The Platform


States are learning that if you don’t have hardened cyber defenses you risk being left behind.

Technological advancements have altered how we connect and communicate with one another. Today’s technology extends beyond simply phoning a friend, and Internet access. States all over the world are actively pursuing and investing in emerging technologies such as the Internet of Things, 5G, artificial intelligence, and so on.

Even future tech like 6G has gained traction recently, with several countries starting to work on it. 6G technology is expected to bring a cyber-physical continuum of connected intelligence with limitless connectivity, and a completely synchronised physical-digital universe.

Technology has always played an important role in economics and social development. The adoption of newer and better technology has been a critical part of power transfer among nation-states and has significantly influenced the shaping of international relations.

Nations all over the world are constantly looking for innovative and effective technologies to help them achieve significant military and economic superiority and take command of global geopolitics. In recent years, many national critical sectors, such as defence, finance, health, education, and telecommunications have become increasingly reliant on technology and this will further increase in the future.

In the current context, a state’s capacity in cyber is regarded as a critical component of national power. States around the world are vying for control of these critical technologies and have transformed cyberspace into a new battleground. Our over-reliance on technology has exposed our soft underbellies. State-sponsored, highly sophisticated cyber-attacks have increased recently as nations view them as powerful tools to impose costs and send a message to adversaries.

The world is in geopolitical turmoil, with growing mistrust, rivalry, and insecurity. This has been exacerbated by the pandemic, which has demonstrated how fragile our global supply chains are. It has become clear that the susceptibility to global supply chain disruption is mainly because of the issue of supply chain concentration.

The global semiconductor supply chain crisis highlights the critical relationship between trusted sources of technology and the security challenges that come with them. Nations are coming to understand that those who don’t learn how to make their own semiconductors or have control over them run the risk of having their quality and security design compromised. We know why Taiwan is so important to the world and why its national integrity and sovereignty are a global concern.

Take India for example. It is a fast-rising technological superpower. At the same time, India is also more susceptible to cyber or technology-related risks. The country has increasingly been the target of countless cyber-attacks. According to a study conducted by the cybersecurity firm Norton, India experienced over 18 million cyber-attacks and threats in the first three months of 2022, with an average of roughly 200,000 per day. Cybersecurity firm Recorded Future has reported recent attacks involving Chinese hackers on critical infrastructure in the Ladakh region over the past several months. India has been making considerable efforts to improve its digital resilience.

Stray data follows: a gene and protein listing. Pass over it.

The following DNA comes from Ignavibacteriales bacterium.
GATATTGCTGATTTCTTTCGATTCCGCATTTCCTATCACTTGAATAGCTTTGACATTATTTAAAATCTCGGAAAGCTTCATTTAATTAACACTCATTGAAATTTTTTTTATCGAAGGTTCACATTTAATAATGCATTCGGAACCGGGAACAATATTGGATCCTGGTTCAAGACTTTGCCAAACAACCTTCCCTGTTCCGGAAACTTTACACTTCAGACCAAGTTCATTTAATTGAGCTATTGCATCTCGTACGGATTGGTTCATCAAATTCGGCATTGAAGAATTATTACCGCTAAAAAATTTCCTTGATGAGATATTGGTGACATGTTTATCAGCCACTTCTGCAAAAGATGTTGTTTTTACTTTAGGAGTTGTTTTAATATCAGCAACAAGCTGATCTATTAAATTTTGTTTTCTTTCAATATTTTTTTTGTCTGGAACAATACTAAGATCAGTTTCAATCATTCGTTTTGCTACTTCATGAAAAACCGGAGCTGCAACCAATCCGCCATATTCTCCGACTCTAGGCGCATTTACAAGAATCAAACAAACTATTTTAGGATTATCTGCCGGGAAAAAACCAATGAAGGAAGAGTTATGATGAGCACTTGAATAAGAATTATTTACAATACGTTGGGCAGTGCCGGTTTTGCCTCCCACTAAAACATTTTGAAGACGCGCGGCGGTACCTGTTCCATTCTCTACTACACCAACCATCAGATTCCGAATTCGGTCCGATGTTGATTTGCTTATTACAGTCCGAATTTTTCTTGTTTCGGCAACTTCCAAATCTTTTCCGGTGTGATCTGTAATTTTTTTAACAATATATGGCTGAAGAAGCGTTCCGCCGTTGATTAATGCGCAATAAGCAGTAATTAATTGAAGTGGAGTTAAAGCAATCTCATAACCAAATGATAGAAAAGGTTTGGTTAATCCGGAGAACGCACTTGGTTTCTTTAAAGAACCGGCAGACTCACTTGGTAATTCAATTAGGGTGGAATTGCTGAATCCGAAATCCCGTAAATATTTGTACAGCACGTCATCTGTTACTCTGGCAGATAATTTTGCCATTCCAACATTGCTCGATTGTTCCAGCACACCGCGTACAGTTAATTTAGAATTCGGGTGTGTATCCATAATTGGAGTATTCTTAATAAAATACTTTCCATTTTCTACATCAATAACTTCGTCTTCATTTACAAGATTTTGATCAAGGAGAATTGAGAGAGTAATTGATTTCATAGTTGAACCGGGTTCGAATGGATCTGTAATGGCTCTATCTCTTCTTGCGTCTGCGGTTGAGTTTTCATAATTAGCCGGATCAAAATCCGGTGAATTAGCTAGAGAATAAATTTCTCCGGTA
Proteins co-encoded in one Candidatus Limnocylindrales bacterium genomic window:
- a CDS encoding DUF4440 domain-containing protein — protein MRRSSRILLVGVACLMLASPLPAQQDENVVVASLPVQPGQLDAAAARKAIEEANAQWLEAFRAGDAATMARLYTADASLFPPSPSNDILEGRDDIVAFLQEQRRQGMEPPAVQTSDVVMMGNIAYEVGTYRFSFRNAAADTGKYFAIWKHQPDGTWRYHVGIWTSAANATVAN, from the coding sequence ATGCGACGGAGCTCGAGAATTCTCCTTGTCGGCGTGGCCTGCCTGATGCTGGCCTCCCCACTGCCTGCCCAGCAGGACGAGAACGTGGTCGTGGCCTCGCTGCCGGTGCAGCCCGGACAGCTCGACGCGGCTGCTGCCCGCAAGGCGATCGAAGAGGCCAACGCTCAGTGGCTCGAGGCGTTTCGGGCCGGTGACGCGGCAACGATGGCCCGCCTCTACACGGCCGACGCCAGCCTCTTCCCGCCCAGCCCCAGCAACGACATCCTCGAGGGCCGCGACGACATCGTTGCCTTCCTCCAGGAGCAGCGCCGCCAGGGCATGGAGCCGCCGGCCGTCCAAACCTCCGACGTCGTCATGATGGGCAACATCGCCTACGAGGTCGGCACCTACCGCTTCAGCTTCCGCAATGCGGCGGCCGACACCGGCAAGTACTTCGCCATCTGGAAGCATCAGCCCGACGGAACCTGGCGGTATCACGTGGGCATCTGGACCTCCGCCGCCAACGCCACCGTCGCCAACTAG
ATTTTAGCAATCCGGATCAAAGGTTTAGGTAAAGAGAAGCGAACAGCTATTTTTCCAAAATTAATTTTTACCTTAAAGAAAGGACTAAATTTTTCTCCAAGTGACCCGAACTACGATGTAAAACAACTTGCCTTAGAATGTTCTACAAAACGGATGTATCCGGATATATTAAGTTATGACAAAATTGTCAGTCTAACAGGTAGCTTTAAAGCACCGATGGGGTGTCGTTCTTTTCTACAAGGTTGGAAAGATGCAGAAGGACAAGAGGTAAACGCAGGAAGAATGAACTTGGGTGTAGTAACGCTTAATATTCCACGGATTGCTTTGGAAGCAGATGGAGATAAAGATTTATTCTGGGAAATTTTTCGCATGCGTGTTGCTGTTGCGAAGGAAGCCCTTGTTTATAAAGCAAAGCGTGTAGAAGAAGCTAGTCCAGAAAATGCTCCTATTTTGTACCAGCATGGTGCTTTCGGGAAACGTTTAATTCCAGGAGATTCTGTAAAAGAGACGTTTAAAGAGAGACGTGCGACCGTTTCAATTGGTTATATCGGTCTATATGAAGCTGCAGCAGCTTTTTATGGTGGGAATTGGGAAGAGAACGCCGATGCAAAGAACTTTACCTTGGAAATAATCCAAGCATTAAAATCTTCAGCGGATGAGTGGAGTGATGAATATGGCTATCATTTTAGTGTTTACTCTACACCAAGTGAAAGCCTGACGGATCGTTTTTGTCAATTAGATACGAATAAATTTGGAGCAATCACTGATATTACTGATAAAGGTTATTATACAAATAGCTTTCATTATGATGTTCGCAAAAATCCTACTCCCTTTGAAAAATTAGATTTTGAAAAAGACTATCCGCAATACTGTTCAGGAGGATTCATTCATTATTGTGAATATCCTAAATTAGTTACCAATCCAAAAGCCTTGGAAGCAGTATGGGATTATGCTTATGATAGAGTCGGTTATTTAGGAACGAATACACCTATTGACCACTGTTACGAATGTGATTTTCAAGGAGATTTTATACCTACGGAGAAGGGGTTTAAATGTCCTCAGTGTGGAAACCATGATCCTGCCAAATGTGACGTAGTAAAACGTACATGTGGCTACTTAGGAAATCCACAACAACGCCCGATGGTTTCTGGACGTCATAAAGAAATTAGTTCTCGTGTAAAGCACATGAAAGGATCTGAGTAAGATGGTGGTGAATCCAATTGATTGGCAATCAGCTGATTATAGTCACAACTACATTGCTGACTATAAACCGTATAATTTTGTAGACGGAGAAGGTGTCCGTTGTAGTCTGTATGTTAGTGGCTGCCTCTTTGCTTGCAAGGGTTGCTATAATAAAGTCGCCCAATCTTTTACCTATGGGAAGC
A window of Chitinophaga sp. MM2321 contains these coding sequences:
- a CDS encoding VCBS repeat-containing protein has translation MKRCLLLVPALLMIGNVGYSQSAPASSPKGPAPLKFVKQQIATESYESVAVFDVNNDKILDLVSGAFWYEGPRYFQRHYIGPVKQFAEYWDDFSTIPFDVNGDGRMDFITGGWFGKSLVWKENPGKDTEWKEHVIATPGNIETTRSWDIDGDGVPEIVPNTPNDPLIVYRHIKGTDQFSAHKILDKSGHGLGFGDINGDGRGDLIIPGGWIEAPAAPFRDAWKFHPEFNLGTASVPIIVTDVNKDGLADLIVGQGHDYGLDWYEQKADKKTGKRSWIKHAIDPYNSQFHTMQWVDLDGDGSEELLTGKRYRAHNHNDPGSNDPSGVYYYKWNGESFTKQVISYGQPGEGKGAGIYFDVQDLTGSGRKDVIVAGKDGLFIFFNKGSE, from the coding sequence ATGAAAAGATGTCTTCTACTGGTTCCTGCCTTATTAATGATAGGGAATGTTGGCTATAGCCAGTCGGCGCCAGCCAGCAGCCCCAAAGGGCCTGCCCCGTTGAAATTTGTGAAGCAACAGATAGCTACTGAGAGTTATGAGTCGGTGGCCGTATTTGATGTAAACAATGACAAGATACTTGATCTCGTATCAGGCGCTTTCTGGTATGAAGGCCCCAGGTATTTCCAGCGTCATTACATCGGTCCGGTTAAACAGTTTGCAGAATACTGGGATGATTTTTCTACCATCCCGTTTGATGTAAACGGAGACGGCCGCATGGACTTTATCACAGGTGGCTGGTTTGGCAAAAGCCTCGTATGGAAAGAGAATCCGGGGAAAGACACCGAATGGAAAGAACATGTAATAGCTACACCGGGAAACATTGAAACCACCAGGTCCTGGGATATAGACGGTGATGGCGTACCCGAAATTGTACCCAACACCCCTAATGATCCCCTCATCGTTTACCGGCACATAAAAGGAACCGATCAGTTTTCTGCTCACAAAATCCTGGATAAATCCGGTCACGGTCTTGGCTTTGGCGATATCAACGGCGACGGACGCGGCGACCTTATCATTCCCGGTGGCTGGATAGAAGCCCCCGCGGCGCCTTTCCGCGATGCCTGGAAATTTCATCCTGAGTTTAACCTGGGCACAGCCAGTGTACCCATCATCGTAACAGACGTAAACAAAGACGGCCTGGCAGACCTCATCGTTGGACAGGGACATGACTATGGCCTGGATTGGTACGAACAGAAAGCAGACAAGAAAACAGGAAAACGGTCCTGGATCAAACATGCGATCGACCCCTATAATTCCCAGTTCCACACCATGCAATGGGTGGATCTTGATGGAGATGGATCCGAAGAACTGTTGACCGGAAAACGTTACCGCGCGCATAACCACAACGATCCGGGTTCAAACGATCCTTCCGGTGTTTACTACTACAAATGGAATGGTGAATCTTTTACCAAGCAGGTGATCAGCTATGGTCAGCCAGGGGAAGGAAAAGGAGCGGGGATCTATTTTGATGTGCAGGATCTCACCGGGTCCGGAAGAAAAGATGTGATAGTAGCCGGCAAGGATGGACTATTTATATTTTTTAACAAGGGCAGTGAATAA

Under its “Atmanirbhar Bharat,” the Modi government has launched many policy initiatives like the Make in India campaign, and a multi-billion-dollar scheme to boost its semiconductor sector.

India is also actively collaborating with other countries in the region to improve the region’s technological capacity and resilience. In 2021, the Indo-Pacific region was heavily targeted by cyberattacks, accounting for one out of every four incidents worldwide. Japan, Australia, and India were the top three most targeted countries.

India is actively engaged in the region through several multilateral agreements such as the Quad, the Supply Chain Resilience Initiative, and others. India has also increased its engagement with Australia, agreeing to collaborate on developing cyber and critical technology capacities. India and Australia are both key players in the Indo-Pacific, with complementary technological strengths to boost their national capabilities and thus advance regional stability.

Technological sovereignty has emerged as a critical concern for states seeking national autonomy. States that are unable to keep pace with technological advancement risk becoming economically dependent on other countries for key technologies, making them vulnerable to direct foreign intervention in their domestic affairs. The world’s leading digital democracies are increasingly investing in and cooperating regionally on cyber security. As a major world power in the Indo-Pacific, India is taking national measures and forming alliances to strengthen its cyber capabilities and contribute to the creation of a technologically open, inclusive, and rules-based Indo-Pacific.

Arshiya Chaturvedi is a law graduate from Symbiosis Law School, currently working as a Research Associate at CUTS International. Arshiya is working on a project called 'Ethical 6G,' which is supported by the Australian Department of Foreign Affairs and Trade.